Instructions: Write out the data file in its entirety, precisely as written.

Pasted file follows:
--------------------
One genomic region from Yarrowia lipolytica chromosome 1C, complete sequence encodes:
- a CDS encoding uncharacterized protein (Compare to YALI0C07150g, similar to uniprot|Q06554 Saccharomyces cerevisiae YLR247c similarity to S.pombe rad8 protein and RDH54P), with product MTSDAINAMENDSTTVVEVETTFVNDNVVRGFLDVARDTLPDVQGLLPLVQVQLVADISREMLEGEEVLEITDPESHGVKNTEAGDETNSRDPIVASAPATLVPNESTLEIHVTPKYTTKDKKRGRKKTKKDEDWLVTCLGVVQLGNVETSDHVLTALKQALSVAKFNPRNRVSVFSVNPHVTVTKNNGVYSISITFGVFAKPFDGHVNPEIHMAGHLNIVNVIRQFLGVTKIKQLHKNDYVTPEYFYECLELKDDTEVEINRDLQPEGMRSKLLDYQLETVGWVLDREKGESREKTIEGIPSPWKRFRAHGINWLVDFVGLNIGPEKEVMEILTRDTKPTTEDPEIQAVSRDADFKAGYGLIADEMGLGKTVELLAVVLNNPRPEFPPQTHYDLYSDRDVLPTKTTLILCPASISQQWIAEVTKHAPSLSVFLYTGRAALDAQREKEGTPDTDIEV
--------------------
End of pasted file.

One genomic region from Yarrowia lipolytica chromosome 1C, complete sequence encodes:
- a CDS encoding uncharacterized protein (Compare to YALI0C07150g, similar to uniprot|Q06554 Saccharomyces cerevisiae YLR247c similarity to S.pombe rad8 protein and RDH54P), with product MTSDAINAMENDSTTVVEVETTFVNDNVVRGFLDVARDTLPDVQGLLPLVQVQLVADISREMLEGEEVLEITDPESHGVKNTEAGDETNSRDPIVASAPATLVPNESTLEIHVTPKYTTKDKKRGRKKTKKDEDWLVTCLGVVQLGNVETSDHVLTALKQALSVAKFNPRNRVSVFSVNPHVTVTKNNGVYSISITFGVFAKPFDGHVNPEIHMAGHLNIVNVIRQFLGVTKIKQLHKNDYVTPEYFYECLELKDDTEVEINRDLQPEGMRSKLLDYQLETVGWVLDREKGESREKTIEGIPSPWKRFRAHGINWLVDFVGLNIGPEKEVMEILTRDTKPTTEDPEIQAVSRDADFKAGYGLIADEMGLGKTVELLAVVLNNPRPEFPPQTHYDLYSDRDVLPTKTTLILCPASISQQWIAEVTKHAPSLSVFLYTGRAALDAQREKEGTPDTDIEV